It’s interesting to note that in a world of sound bite journalism, research by scrolling, and studying by cliffnotes- we rarely take the time to listen to one another. When was the last time you spent time listening intently to what another person had to say? If you have listened recently, Great! , but if you’re like the majority of us in this modern age, you may not have been listening quite intently as you should.
James 1 says, “Wherefore, my beloved brethren, let every man be swift to hear, slow to speak, slow to wrath:” In this verse, the idea of being swift to hear is clearly contrasted with being slow to speak and slow to wrath. Did you catch the meaning here?
If you listen to another, you are saying that their thoughts, ideas, feelings, and concerns are worth your time and attention. But if you are constantly eager to speak, and say what you want- and you are easily moved to anger, you are too much focused on yourself.
God tells us that every man should be “swift to hear.” He should be speedy to hear. He should run to hear. It should be something he’s fast at. You don’t get fast at something you do every once in a while. If you want speed, you have to practice. Listening should be something you’ve trained himself to do. Get the idea?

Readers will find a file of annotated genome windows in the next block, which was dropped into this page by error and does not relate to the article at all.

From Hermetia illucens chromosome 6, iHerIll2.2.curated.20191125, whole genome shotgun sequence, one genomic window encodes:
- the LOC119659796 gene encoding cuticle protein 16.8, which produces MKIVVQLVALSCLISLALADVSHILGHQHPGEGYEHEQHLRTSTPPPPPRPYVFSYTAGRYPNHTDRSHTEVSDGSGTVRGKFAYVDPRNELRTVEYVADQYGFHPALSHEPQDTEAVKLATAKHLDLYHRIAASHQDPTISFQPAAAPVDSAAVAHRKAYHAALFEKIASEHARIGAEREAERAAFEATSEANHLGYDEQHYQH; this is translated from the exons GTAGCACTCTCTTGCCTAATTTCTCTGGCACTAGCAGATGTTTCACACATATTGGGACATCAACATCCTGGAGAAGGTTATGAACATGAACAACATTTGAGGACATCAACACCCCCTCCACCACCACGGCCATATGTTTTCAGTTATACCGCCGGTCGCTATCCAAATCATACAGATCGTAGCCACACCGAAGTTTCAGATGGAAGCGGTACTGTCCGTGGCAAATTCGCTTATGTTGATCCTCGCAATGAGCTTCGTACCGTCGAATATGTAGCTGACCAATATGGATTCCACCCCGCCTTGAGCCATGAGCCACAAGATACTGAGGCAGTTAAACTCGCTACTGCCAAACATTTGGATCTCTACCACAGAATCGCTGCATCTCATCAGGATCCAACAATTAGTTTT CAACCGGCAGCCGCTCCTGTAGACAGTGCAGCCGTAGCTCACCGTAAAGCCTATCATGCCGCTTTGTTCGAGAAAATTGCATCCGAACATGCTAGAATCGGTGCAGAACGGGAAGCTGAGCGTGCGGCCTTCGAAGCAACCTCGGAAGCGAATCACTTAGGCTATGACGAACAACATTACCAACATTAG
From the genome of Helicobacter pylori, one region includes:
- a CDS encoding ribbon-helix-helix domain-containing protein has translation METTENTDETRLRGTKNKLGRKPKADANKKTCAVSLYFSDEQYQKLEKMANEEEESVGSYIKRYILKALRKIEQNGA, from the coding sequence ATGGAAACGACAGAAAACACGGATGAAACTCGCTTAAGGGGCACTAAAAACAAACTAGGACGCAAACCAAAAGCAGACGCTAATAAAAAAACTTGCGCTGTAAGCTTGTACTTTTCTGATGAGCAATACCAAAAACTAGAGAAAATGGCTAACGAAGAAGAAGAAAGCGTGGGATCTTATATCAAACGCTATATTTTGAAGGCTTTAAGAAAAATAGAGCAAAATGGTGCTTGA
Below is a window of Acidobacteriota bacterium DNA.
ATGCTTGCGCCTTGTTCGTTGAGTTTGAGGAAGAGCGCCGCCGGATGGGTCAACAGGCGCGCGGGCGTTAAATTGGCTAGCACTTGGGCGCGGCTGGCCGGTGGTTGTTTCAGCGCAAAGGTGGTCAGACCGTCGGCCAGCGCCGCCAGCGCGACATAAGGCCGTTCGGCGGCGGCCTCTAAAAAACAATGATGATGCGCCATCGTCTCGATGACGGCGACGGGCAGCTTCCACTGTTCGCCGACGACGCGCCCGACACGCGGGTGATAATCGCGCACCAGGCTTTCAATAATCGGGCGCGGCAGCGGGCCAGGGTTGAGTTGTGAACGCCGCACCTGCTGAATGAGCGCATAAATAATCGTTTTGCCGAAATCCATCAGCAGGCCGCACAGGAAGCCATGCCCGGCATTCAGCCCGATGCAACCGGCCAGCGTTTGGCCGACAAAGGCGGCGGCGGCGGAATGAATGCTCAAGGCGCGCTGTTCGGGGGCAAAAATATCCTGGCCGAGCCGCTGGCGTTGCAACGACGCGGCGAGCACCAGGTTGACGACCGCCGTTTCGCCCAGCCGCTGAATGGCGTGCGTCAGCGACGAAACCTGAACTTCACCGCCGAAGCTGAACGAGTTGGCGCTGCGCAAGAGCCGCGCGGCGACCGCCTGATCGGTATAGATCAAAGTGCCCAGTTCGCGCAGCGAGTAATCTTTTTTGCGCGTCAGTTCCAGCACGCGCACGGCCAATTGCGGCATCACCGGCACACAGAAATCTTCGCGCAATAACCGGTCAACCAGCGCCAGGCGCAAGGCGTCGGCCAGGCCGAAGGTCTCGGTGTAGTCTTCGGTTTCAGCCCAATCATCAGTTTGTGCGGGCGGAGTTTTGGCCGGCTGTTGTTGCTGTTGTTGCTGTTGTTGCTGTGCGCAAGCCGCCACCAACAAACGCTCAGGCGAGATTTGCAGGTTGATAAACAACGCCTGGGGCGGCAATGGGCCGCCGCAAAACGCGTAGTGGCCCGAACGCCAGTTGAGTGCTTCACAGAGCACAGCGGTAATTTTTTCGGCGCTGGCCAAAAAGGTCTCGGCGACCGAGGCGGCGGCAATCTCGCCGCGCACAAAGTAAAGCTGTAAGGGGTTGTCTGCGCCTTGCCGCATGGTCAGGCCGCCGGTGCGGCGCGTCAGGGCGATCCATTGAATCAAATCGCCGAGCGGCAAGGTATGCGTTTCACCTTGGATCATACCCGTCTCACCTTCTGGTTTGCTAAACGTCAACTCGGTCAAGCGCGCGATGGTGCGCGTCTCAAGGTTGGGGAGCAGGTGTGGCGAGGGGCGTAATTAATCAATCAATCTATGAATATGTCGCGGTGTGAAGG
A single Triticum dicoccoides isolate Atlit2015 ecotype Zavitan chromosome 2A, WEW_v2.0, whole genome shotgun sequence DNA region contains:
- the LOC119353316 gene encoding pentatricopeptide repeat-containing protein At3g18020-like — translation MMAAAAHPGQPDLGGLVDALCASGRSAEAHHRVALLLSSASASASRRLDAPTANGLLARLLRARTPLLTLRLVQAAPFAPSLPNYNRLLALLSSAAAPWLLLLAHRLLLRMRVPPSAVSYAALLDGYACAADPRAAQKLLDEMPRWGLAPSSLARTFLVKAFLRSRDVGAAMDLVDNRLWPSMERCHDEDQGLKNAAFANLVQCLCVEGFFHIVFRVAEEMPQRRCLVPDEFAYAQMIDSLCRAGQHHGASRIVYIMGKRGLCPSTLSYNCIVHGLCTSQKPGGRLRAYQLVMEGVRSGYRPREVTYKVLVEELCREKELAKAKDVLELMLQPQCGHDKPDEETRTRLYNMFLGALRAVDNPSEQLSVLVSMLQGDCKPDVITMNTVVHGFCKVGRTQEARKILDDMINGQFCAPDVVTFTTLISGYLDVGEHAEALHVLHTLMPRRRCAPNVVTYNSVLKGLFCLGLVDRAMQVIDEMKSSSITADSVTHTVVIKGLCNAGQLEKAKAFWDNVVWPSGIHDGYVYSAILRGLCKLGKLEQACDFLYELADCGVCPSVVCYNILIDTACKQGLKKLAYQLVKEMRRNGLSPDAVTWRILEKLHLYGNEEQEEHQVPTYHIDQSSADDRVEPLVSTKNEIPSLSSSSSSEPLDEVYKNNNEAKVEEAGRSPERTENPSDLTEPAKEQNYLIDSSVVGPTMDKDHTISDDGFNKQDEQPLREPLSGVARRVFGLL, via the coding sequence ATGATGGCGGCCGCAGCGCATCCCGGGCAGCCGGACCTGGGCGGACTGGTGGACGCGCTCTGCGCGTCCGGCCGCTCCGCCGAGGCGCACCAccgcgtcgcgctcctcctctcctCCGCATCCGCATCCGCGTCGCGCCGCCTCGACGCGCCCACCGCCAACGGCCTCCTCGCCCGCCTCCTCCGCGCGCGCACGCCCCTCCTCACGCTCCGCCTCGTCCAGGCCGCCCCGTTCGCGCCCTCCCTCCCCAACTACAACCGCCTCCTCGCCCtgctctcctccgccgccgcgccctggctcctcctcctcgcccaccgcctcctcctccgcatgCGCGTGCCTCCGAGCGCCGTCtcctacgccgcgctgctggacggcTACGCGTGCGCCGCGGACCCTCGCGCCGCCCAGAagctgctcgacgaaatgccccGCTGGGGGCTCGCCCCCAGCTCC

When Christ was on this earth, He took the time to hear the concerns of others. He listened, and then He spoke. If the God of the universe would listen to His own creation, shouldn’t we? After all, isn’t genuine listening a natural result of genuine love?
How many times have you heard that someone was grateful to another because they listened? Sometimes the wise words aren’t necessary- just the ear.
I challenge you, be swift to hear. During this next year take the time to hear what others say. Let us put others first and make it a point to value their ideas and concerns. Let’s show Christ’s love by listening. It doesn’t take supernatural skill or immense intelligence to do. Just a willing heart.